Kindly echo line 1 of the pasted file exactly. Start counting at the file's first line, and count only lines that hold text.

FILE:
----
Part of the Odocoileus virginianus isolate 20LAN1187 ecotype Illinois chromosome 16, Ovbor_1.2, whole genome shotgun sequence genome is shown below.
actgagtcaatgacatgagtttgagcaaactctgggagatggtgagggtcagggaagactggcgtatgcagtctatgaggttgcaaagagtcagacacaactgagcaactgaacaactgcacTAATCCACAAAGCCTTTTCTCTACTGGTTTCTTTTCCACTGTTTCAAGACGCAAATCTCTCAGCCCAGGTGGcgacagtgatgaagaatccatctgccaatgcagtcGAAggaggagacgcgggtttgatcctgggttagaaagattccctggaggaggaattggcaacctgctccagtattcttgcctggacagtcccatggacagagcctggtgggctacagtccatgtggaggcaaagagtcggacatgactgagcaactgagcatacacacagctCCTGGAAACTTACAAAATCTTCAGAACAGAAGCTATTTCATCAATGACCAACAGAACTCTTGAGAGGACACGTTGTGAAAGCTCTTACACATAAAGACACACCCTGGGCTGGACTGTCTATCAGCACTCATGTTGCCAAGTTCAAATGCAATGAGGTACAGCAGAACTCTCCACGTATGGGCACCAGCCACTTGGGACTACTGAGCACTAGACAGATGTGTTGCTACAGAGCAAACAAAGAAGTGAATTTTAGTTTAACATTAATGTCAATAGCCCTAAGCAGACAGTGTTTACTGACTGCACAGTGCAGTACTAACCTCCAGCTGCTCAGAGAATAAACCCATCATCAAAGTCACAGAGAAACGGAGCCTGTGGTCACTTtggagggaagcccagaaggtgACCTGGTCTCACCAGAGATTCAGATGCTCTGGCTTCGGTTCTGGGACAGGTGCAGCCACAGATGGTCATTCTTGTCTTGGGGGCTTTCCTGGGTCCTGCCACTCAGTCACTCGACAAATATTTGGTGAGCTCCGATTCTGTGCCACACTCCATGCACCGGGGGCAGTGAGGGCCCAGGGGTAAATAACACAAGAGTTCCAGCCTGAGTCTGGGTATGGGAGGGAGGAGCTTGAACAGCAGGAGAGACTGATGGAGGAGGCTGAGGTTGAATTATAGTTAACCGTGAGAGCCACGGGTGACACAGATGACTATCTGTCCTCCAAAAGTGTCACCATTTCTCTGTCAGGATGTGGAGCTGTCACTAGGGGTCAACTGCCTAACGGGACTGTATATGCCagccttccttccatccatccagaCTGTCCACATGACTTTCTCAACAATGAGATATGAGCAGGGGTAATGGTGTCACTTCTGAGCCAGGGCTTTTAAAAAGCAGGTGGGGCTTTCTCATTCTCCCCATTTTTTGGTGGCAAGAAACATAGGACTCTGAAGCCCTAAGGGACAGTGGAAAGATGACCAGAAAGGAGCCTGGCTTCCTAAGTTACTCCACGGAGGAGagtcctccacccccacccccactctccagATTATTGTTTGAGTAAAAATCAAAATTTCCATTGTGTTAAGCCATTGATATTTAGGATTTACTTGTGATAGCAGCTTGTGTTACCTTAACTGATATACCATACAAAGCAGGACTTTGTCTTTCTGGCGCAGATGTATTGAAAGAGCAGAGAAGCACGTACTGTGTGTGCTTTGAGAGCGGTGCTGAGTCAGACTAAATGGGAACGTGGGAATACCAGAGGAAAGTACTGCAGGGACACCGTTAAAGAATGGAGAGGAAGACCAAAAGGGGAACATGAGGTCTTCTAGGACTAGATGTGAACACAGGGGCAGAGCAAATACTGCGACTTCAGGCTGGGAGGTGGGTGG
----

Part of the Odocoileus virginianus isolate 20LAN1187 ecotype Illinois chromosome 16, Ovbor_1.2, whole genome shotgun sequence genome is shown below.